Knowing this to be the case, why would these managements go ahead and assume riskier positions unless they believed that the accounting rules would not be enforced?

Another bad argument to me is the one used by Long Term Capital Management in terms of the portfolio positions they took…”We can’t release information on our positions because of the fact that if we did our competitors would know what we are doing and copy us.”

Well, guess what? Their competitors knew what positions they were taking and copied them. And, the spreads Long Term Capital Management worked with got narrower and narrower…and so LTCM needed to use more and more leverage to get the returns they were shooting for…and trouble developed…and who knew about it? Not their banks…not their investors…not the regulators…no one but them. And, we ended up with another crisis.

And, this goes back even further. I am reading a book about Goldman Sachs. One situation stands out…the financial crisis created by the Penn Central bankruptcy in the early 1970s. The Penn Central hid information about its financial problems from Goldman Sachs, as well as others in the financial community, which resulted in a collapse of the commercial paper market leading to a Federal Reserve rescue and millions and millions of dollars in losses as well as an enormous amount of time in law suits and other regulatory assessments.

In doing bank turnarounds I found out very quickly in each bank I was involved in that the first thing an organization does when their decisions start going south is that they attempt to “cover up” results. One of the first things needed in any turnaround situation is to open up the books and let the fresh air in. It always seemed to me that greater openness and transparency of reporting results would have reduced the number of bank problems and bank failures that took place in this country.

Many argue that if people knew the trouble that banks had gotten themselves into there would be more “runs” on banks and the system would be less stable. This is an argument “after the fact” much as is the argument about “marking to market.” If the information were available earlier to the public and the investment community, there would be pressure on managements to respond quicker to bad decisions and resolve them before they got out-of-hand. Allowing the managements to delay action on these issues only exacerbates the problem, for it does not force the managements to solve them.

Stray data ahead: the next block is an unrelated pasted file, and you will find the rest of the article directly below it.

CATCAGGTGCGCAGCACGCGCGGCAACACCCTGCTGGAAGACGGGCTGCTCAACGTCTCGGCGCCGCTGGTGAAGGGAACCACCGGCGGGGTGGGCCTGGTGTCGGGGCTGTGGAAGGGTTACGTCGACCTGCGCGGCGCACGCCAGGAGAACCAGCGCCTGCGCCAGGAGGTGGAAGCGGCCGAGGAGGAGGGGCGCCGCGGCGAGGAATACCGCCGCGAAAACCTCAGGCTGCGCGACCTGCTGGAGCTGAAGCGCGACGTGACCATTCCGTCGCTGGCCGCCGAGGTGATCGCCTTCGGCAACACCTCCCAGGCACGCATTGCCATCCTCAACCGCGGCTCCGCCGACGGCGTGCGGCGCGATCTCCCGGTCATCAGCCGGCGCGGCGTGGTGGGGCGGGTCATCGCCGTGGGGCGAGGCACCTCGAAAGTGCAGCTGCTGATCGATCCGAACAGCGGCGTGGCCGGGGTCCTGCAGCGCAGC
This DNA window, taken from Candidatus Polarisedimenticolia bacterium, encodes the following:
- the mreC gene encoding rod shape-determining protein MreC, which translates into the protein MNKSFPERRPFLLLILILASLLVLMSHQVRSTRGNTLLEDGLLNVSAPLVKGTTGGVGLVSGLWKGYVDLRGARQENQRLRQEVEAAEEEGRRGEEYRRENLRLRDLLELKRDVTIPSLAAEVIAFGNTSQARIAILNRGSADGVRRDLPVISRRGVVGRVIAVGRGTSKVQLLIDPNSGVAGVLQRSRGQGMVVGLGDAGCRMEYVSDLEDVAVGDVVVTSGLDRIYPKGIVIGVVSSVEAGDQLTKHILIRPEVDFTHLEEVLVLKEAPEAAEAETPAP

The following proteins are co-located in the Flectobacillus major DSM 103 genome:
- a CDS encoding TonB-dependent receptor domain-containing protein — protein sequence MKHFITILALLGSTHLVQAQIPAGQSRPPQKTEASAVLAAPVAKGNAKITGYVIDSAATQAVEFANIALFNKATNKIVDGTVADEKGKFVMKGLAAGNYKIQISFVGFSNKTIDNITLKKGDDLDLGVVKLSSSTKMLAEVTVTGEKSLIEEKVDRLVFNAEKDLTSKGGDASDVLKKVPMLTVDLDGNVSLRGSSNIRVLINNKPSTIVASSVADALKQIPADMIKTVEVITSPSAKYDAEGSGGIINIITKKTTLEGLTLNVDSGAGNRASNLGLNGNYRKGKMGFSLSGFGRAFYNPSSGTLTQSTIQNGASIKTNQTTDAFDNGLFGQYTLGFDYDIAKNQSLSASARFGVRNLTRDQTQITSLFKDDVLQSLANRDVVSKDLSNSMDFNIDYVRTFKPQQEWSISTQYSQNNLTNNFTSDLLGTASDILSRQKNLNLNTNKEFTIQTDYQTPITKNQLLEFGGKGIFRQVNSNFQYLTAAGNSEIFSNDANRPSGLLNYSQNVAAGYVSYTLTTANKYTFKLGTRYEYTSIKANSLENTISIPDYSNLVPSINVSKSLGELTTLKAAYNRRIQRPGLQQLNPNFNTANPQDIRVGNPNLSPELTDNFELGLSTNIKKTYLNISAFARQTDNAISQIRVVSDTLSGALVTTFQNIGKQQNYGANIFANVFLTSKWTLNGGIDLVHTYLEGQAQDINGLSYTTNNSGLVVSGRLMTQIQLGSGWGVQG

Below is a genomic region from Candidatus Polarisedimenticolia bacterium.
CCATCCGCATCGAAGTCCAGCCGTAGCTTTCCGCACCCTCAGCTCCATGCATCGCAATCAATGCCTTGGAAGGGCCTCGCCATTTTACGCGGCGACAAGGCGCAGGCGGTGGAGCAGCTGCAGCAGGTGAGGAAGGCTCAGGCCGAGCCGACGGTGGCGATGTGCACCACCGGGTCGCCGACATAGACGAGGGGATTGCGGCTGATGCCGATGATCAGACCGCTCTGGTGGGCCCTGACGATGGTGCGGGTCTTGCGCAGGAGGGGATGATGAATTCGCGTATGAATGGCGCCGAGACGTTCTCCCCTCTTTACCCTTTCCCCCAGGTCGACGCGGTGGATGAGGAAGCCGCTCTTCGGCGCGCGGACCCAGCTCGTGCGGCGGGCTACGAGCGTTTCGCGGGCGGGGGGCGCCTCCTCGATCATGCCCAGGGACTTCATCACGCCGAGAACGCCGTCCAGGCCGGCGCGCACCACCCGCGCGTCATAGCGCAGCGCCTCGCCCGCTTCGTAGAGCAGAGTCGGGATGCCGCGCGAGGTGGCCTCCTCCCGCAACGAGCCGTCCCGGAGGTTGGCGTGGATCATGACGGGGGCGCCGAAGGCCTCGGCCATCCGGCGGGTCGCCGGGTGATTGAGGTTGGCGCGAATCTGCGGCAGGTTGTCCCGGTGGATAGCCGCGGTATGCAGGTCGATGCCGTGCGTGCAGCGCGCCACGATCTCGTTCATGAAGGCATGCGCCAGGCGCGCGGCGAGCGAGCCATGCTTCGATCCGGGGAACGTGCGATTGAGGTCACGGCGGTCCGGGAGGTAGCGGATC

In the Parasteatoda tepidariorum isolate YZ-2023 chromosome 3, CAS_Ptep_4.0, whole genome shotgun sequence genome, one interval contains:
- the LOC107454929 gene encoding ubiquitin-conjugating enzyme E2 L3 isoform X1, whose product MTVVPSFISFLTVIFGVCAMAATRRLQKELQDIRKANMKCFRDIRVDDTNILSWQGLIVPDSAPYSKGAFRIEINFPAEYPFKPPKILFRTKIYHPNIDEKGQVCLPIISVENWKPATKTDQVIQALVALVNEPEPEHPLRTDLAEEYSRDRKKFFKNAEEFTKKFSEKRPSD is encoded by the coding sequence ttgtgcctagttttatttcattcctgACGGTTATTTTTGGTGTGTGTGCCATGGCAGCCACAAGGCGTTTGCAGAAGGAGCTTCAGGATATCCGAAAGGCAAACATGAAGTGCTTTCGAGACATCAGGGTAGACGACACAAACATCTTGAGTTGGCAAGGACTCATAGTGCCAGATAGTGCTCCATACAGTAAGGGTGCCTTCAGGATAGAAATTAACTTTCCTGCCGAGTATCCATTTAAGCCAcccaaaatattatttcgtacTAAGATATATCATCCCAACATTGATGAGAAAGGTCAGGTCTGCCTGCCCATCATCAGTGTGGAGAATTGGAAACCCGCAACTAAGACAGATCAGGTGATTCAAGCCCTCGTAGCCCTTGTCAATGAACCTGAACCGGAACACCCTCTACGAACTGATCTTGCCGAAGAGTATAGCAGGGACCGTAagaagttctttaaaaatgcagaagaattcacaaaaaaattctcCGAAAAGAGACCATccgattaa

If there are to be any regulatory changes…and I am afraid that there will be way too many of them in our future…I would argue that the most important one would be related to the reporting requirements of all businesses in the United States. The records of American businesses…non-financial as well as financial…need to be more timely and more open and transparent to the world.

The investment community and the regulatory community should never be in a position where there is such uncertainty about asset values as there is at this time! We have the computer systems to accommodate a requirement to be more open and transparent…there is no reason why more information should not be forthcoming on a real time basis.

The stock market…as well as other financial markets…will continue to move lower as long as the uncertainty exists about asset values. A government “recovery program,” a plan to ease the burden of foreclosures, and even a bank bailout plan, will not stimulate bank lending and move the economy out of recession until we get a handle on asset values…throughout the whole economy. Valuing assets will take time…and even more time will be required to work out the associated solvency issues. But, even now, greater openness and transparency would help speed this process along. And, maybe give investors enough confidence to start buying again